Tag Archives: Healing

When prayer backfires

One is unlikely to understand this without first reading “From my diary: Learning to pray.”

Bookmarks:
1. Don’t come uninvited.
2. You don’t need an invitation to love people.
3. Name names.
4. Word for word.
5. What you “see” is what you’ll get.
[Conclusion]

I consulted several Wikipedia articles in preparation for this post.  All turned out to have been written by people who are hostile toward reports of anything that might involve a spiritual world.

As much as I try to give credit to all points of view, I cannot adopt the same position. My earliest memories are of the conviction that there is more to the world than we perceive with the five senses.  Since I began practicing silence, I have seen auras.  I have had precognitive visions and telepathic dreams.  I was compelled on one occasion to pray for my worst enemy, only to learn later she’d just been through an event I wouldn’t wish on my worst enemy.  In the fall of 1990 I was compelled to pray day after day for a woman I’d not met and had never heard of; only to find, when I moved to another state in January ’91 to attend grad school, she was one of my classmates and had an intense interest in healing prayer, as I also did.  To deny these facts, I’d have to lie to myself more than I’m willing to.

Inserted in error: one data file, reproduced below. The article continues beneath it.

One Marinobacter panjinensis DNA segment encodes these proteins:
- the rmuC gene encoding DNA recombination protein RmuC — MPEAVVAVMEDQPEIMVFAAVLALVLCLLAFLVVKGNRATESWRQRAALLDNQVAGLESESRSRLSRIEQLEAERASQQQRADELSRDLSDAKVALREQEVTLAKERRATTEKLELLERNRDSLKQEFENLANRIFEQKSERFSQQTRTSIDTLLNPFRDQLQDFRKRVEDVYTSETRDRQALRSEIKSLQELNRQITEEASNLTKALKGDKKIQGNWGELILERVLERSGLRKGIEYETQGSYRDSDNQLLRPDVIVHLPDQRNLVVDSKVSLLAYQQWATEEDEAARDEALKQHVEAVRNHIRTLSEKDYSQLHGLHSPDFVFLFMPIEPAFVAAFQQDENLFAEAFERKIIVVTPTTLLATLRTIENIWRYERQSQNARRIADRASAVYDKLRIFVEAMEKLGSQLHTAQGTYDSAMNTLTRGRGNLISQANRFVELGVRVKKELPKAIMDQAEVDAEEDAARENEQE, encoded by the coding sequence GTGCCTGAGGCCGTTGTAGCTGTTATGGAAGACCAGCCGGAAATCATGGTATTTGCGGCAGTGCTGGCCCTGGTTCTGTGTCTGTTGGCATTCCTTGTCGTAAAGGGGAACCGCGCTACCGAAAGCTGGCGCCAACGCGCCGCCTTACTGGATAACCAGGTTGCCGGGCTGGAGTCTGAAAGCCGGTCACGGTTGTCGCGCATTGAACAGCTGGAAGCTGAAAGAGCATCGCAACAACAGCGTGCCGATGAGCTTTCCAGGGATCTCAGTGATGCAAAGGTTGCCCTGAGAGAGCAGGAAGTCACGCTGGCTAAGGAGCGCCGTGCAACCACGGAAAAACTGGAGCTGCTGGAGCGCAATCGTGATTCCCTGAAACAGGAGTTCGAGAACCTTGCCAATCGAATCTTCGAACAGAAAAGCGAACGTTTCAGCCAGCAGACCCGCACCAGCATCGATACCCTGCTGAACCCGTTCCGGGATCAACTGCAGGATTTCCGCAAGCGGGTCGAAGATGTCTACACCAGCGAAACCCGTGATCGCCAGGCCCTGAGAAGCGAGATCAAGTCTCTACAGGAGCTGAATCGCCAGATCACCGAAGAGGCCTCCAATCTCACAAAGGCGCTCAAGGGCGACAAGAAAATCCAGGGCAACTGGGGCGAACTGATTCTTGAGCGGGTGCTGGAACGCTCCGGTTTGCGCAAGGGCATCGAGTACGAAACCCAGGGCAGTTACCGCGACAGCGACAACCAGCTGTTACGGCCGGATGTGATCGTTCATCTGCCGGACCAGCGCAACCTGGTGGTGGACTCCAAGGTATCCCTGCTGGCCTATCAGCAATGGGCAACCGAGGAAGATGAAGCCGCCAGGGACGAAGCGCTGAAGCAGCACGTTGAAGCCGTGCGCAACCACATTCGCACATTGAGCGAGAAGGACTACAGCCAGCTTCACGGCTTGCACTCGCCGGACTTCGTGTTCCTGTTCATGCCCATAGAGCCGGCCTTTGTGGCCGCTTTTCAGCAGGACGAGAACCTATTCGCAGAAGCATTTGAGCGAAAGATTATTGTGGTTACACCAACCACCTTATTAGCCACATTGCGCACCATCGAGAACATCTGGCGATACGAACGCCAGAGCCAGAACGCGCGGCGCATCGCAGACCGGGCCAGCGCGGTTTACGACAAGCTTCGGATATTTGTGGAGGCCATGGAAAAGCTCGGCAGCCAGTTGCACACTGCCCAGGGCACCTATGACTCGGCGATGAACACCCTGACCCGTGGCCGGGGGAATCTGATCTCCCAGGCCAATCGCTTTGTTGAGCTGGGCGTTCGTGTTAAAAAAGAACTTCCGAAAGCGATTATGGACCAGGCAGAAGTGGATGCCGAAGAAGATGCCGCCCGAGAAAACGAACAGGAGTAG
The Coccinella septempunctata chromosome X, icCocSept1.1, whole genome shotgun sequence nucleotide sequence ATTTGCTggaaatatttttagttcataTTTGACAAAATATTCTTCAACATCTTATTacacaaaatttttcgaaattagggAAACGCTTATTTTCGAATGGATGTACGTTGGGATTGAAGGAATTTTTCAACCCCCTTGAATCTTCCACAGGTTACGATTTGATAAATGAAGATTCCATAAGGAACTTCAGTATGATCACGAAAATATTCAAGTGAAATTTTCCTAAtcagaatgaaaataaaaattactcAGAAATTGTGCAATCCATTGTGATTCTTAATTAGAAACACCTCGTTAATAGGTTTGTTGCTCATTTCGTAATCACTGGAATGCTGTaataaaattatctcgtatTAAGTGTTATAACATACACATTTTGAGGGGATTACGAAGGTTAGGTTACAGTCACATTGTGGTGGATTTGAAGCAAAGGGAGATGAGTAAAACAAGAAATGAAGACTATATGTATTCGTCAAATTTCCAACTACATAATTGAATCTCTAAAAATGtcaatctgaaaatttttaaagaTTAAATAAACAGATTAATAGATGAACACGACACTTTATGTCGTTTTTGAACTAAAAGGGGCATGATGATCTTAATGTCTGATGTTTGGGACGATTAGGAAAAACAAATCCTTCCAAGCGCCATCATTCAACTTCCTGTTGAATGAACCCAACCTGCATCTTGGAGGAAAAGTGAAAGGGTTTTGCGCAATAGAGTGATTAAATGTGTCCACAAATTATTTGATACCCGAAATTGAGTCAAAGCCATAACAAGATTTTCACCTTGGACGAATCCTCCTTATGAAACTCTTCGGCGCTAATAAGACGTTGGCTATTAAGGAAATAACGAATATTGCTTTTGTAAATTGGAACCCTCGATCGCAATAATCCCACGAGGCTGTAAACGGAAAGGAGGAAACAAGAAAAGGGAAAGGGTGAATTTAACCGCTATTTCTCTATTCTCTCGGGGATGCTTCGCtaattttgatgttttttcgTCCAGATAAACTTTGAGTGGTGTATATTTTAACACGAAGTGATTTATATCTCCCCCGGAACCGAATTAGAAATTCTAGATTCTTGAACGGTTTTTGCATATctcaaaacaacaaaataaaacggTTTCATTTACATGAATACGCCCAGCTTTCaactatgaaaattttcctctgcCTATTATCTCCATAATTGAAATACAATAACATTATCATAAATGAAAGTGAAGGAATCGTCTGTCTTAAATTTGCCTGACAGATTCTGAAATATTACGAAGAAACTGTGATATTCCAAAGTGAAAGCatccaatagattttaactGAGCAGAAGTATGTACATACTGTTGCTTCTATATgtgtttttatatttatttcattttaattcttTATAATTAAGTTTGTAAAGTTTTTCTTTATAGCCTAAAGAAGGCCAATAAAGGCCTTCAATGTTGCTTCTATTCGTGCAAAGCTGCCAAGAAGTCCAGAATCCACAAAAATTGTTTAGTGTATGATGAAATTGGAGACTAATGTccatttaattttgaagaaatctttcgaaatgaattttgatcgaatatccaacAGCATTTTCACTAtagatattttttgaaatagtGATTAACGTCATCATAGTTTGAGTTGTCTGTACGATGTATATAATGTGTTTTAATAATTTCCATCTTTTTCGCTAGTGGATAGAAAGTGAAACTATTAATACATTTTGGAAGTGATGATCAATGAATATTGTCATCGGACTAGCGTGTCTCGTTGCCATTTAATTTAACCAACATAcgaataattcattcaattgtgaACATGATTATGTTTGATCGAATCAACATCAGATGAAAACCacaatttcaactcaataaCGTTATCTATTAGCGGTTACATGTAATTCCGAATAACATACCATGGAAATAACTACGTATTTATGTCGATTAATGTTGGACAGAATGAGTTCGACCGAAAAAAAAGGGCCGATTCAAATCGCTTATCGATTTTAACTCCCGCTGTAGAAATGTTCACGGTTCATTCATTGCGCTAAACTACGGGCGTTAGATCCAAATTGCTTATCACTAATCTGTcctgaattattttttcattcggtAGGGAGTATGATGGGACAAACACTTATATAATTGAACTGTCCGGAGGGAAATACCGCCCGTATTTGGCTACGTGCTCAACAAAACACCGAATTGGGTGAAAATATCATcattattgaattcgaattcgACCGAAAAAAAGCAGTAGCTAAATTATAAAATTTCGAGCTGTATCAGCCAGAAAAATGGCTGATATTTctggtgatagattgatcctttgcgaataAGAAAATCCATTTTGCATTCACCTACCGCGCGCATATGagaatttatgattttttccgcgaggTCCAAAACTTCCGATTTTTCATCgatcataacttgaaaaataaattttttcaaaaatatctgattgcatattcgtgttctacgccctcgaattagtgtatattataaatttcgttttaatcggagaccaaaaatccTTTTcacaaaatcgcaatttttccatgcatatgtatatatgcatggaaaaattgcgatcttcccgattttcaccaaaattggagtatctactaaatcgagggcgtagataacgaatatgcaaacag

There’s still the puzzle of unanswered prayer.
Continue reading When prayer backfires

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The healing powers of a drug store cashier

(Originally published 11/16/13.)

(From an April 2010 e-mail to my family:)

Dad was still in good health back in ’83-85, when I became so deeply interested in spiritual healing. He maintained a pragmatic skepticism about it throughout; in essence, “What’s the use? We’re all going to die anyway.”

I recalled that Monday night 12/07/09 on my way home from Rite Aid, where I’d had to go buy a few things. I was having pretty severe pain in lower left abdomen, after having had several “difficult” eliminations earlier in the day. I took the pain for infection-inflamed ureter; later concluded I was passing a stone. Long time since I’d passed a stone. Long time by my standards, that is.

The state I was in at that hour, I was inclined to cancel all appointments and errands for the next day, and plan to spend all day Tuesday flat on my back in bed. With pain like this, you can’t do much more than just stare into space and feel miserable.

I would recall one author’s answer to Dad’s argument; Lawrence Althouse is the guy’s name. He said the sheer alleviation of pain — without opiates — is justification enough for the practice of spiritual healing. Pain occasions loss of productivity, as just described. It also stresses relationships; with any less self-control as to these things than I’ve learned in the past few years, had anyone crossed my path the wrong way on that trip home, I might well have snapped at the person.

That’s not something you want to do in the ghetto. Especially at night.